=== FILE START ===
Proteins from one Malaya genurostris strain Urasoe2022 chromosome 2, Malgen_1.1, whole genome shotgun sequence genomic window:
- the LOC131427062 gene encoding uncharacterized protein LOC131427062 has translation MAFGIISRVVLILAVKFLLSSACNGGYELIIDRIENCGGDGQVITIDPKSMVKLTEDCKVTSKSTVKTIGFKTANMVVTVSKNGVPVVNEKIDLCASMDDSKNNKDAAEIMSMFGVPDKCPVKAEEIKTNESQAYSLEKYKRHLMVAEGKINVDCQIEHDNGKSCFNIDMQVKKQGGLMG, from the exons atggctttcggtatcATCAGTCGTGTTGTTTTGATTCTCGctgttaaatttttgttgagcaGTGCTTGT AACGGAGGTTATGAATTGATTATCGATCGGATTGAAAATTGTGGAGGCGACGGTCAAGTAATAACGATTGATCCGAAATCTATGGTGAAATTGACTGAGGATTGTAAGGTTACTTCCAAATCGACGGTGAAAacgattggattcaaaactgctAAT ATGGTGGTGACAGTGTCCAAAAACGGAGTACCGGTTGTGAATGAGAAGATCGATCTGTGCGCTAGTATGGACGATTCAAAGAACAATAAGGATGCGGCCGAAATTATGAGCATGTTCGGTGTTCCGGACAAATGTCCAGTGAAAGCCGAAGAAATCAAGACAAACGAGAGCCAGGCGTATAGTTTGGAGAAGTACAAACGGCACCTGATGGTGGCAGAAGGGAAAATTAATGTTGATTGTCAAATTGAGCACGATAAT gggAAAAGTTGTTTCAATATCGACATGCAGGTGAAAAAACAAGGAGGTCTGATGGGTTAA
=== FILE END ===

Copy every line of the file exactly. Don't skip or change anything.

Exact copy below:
Proteins from one Malaya genurostris strain Urasoe2022 chromosome 2, Malgen_1.1, whole genome shotgun sequence genomic window:
- the LOC131427062 gene encoding uncharacterized protein LOC131427062 has translation MAFGIISRVVLILAVKFLLSSACNGGYELIIDRIENCGGDGQVITIDPKSMVKLTEDCKVTSKSTVKTIGFKTANMVVTVSKNGVPVVNEKIDLCASMDDSKNNKDAAEIMSMFGVPDKCPVKAEEIKTNESQAYSLEKYKRHLMVAEGKINVDCQIEHDNGKSCFNIDMQVKKQGGLMG, from the exons atggctttcggtatcATCAGTCGTGTTGTTTTGATTCTCGctgttaaatttttgttgagcaGTGCTTGT AACGGAGGTTATGAATTGATTATCGATCGGATTGAAAATTGTGGAGGCGACGGTCAAGTAATAACGATTGATCCGAAATCTATGGTGAAATTGACTGAGGATTGTAAGGTTACTTCCAAATCGACGGTGAAAacgattggattcaaaactgctAAT ATGGTGGTGACAGTGTCCAAAAACGGAGTACCGGTTGTGAATGAGAAGATCGATCTGTGCGCTAGTATGGACGATTCAAAGAACAATAAGGATGCGGCCGAAATTATGAGCATGTTCGGTGTTCCGGACAAATGTCCAGTGAAAGCCGAAGAAATCAAGACAAACGAGAGCCAGGCGTATAGTTTGGAGAAGTACAAACGGCACCTGATGGTGGCAGAAGGGAAAATTAATGTTGATTGTCAAATTGAGCACGATAAT gggAAAAGTTGTTTCAATATCGACATGCAGGTGAAAAAACAAGGAGGTCTGATGGGTTAA